I probably totally garbled that in an attempt to be fancy because I saw the nod in your head. It was kind of like, yes and then it went no. And then it was like, “I don’t know what he split the heck he’s talking about.” So anyway, forget-
[Sunny Smith]: Well, I think the useful point here that I’m hearing, for instance, is like I come to you and I’m like, “Okay, I’m a doctor, but I want these people to be clear that I’m not their doctor. I’m not acting as their doctor.” And you say, “Okay, have them sign this disclaimer that says although you are a doctor, you are not acting as their doctor in this role.” If they sign that, that’s called risk mitigation. It doesn’t guarantee that they can’t come back and say … Of course, anyone can sue you for anything is kind of what you’re saying. Yes, they can sue you, but you’re mitigating the risk by having a document that says, you understood I wasn’t being your doctor. Is that kind of-
[Michael H. Cohen]: I want to say this is why you’re a terrific coach, because I just said something 10 times more complicated than it needs to be and got in my own way and you said it so much better. So thank you.
[Sunny Smith]: There’s no 100%, you’re 100% guaranteed, everything is fine. That’s why we also have LLCs, right? That’s why we have multiple layers. That’s why we have insurance. That’s why we have-
[Michael H. Cohen]: Yeah. We have multiple layers.
And that’s why it’s really synergistic. It’s a synergistic proprietary blend here of issue spotting, risk assessment, risk mitigation. And what I was saying before is that it’s not just about getting sued because a disclaimer might be a defense to getting sued.
The defense is I said what I said and you signed it.
How could I have said it any better?
I said it, you got it. You agreed. And this is our contract, you agreed.
The contract is I say this, you say that, we shake hands. That’s it. It’s a contract. So you can’t sue me because this is what we agreed. I’m not responsible for that. I’m responsible for this. That’s the theory. That’s the theory of law. We’re getting out of tort law. Tort is when things are done negligently. That’s tort law. It’s fault-based, outside of contract. Contract, there’s an agreement.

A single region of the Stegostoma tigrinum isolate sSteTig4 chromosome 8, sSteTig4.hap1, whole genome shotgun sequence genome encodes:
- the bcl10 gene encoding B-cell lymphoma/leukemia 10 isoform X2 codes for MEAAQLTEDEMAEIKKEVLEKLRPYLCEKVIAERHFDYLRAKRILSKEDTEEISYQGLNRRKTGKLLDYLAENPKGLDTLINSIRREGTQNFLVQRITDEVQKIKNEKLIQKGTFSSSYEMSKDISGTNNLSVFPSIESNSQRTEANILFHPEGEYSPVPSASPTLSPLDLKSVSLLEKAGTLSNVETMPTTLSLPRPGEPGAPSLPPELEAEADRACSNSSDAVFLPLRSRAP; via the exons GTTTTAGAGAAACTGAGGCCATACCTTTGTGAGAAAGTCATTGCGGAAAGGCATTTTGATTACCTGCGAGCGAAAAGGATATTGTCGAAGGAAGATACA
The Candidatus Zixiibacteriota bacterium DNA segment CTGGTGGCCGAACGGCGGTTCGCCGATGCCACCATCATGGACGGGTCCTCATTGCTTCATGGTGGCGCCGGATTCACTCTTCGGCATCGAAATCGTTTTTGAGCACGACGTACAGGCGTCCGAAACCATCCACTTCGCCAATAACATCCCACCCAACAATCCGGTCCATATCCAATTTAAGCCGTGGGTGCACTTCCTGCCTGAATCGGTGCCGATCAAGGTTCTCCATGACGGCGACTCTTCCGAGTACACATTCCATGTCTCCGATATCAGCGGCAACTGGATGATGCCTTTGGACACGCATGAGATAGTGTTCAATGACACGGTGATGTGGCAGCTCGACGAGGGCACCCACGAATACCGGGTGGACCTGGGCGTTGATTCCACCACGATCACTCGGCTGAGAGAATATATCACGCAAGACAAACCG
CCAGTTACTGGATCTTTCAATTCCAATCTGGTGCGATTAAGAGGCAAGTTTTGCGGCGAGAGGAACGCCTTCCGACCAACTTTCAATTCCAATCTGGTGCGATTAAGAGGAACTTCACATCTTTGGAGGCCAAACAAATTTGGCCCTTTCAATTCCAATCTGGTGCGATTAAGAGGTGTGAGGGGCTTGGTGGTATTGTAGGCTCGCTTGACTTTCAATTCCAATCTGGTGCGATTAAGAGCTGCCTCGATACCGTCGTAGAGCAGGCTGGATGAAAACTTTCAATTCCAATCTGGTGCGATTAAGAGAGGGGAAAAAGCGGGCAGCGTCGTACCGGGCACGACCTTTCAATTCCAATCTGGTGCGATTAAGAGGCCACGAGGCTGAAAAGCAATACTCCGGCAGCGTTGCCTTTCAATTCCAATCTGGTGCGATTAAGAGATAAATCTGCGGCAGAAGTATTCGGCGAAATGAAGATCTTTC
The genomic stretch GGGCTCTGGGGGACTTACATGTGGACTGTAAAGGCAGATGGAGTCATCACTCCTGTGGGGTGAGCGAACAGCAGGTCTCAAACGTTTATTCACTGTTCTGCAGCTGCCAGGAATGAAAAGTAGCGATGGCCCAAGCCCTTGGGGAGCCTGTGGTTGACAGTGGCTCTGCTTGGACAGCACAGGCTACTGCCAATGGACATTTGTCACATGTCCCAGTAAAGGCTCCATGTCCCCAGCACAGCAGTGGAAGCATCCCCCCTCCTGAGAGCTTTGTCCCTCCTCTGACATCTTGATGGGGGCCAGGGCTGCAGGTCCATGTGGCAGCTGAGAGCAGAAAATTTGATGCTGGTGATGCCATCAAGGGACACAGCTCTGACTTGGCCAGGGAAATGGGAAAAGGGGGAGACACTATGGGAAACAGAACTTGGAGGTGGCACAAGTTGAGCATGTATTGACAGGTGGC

So the legal theory behind the disclaimer is we’re clarifying the contract here, but there’s this other set of rules called you can’t practice medicine without a license. So that’s very binary. You’re practicing medicine or you’re not. So now you’re doing something else.
And that’s why I was going back to thee thou shalt not because you didn’t say you can’t practice medicine, but you can do health coaching, right? You didn’t specify. The law doesn’t tell you everything. All right. Well, you can’t touch the tree of life, but what if the fruit just falls from the ground, I pick it up? Well, you didn’t cover that, right? And so that’s why we have … Just going back into my background.
I got into law because law is there to put in rules so as to prevent the worst of human behavior, but you can’t regulate every aspect of human existence. You’d go nuts or you’d be OCD, right? So the law just tells you, big, bold, you shall not do this. Very rarely does it tell you, you may do this. It says, thou shall not. It doesn’t say thou mayeth.
So the art of being a lawyer is saying, “Clients are coming all day with questions like this.” So you’re saying that if you this, are you really saying that, or are you saying this? The law doesn’t tell you that, that’s what you have to interpret. And that’s applying the rule to the facts.
I would definitely recommend. I needed direction regarding the FDA and how the rules would affect my business. Responsive, accessible, and knowledgeable.
Impressive credentials are only overshadowed by their clear awareness of practical strategies to help Physicians navigate modern healthcare and achieve successful outcomes.